overcome by compassion, among other things

 Hello, readers.

On this day, the last day of February, a few things.

Thing one.

Storyological, that one podcast I host along with E.G. Cosh in which we discuss the very best in short stories which we have chosen to discuss, has returned for a second season. We recently put out an episode–THE MEASURE OF ALL THINGS, OR HOW I LEARNED TO STOP WORRYING AND GET BEHIND THE FEMINIST LOCOMOTIVE–which is one of our best, if I do say so myself. 

Which I do. 

Whoever it is that I am1, that is.

Thing two.

Speaking of Storyological. If you know what the Hugo’s are, and you are registered to vote in the Hugo’s, and you are reading this blog right now, then you might be interested to know that Storyological is eligible for the Best Fancast Award.

Jonah Sutton-Morse, host of Cabbages and Kings, said a lovely thing about our podcast:

Storyological is the best genre podcast out there. The short story discussions are excellent, Chris and E. G. have great banter while staying close the the topic & getting in and out quickly. I love it.2


Thing three.

Jon Stewart appeared on The Late Show with Stephen Colbert, as he is wont to do. It was funny.


Thing four.

Jeanette Winterson, one-time preacher and continuing purveyor of sharp, heart-struck prose, wrote this piece on Oscar Wilde for the Guardian in 2013 called, “Why we need fairytales.” It includes such lovely arrangements of words as follows:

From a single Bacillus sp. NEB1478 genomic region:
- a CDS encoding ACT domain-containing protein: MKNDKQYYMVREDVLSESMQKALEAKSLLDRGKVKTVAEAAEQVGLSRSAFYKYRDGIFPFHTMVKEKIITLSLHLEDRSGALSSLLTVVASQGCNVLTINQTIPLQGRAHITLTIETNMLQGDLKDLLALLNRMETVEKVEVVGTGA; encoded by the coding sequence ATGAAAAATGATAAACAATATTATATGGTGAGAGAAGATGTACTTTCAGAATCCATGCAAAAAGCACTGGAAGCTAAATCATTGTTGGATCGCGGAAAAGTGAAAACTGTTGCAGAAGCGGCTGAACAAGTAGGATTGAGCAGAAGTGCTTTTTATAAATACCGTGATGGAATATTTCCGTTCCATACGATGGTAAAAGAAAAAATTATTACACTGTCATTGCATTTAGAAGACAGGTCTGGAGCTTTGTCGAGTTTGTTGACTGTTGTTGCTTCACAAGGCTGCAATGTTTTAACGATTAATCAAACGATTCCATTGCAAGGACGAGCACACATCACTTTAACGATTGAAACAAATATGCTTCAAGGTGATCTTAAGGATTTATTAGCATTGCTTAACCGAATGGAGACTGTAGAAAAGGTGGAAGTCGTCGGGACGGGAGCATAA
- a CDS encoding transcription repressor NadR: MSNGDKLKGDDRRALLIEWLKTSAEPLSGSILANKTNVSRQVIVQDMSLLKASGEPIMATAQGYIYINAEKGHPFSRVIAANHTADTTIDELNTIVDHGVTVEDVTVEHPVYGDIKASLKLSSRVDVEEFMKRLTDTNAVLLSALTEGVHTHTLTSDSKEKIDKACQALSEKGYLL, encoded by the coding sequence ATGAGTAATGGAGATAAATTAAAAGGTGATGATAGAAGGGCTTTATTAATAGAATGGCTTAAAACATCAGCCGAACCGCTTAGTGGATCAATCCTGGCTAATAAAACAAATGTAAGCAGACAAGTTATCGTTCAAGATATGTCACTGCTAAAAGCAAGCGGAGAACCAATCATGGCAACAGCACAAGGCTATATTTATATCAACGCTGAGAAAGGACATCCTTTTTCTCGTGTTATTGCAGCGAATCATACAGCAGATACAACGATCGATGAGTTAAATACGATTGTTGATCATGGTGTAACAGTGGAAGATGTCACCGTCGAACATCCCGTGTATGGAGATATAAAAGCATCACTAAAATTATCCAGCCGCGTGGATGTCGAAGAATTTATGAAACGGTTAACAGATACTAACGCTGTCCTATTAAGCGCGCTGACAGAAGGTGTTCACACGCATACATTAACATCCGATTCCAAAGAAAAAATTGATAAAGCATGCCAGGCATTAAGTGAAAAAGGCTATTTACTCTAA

Fairytales always involve reversals of fortune. This works in both directions: beggars become kings, palaces collapse into hovels, the spoilt son eats thistles. Wilde’s own reversal of fortune from fame and money to destitution and exile shares the same rapid drama. Fairytales are also and always about transformation of various kinds – frogs into princes, coal into gold – and if they are not excessively moralistic, there is usually a happy ending. Wilde’s fairytale transformations turn on loss. Even “The Star-Child”, in which meanness and vanity are overcome by compassion, ends with a kingdom that lasts only three years.

You should probably read it. Or, at least, read “The Happy Prince” by Oscar Wilde. It is a story, I see, that Mr. Wilde intendeded to be read to children. If you don’t have any of those handy, I recommend reading it to yourself. After all, you were once a child, and I imagine some part of you remembers what that was like.

Happy February, readers. Enjoy it while it lasts.




  1. Love me some Crash Course Philosophy.
  2. http://yellingatmybookshelf.blogspot.co.uk/2016/12/2017-hugo-nominations-rough-cut.html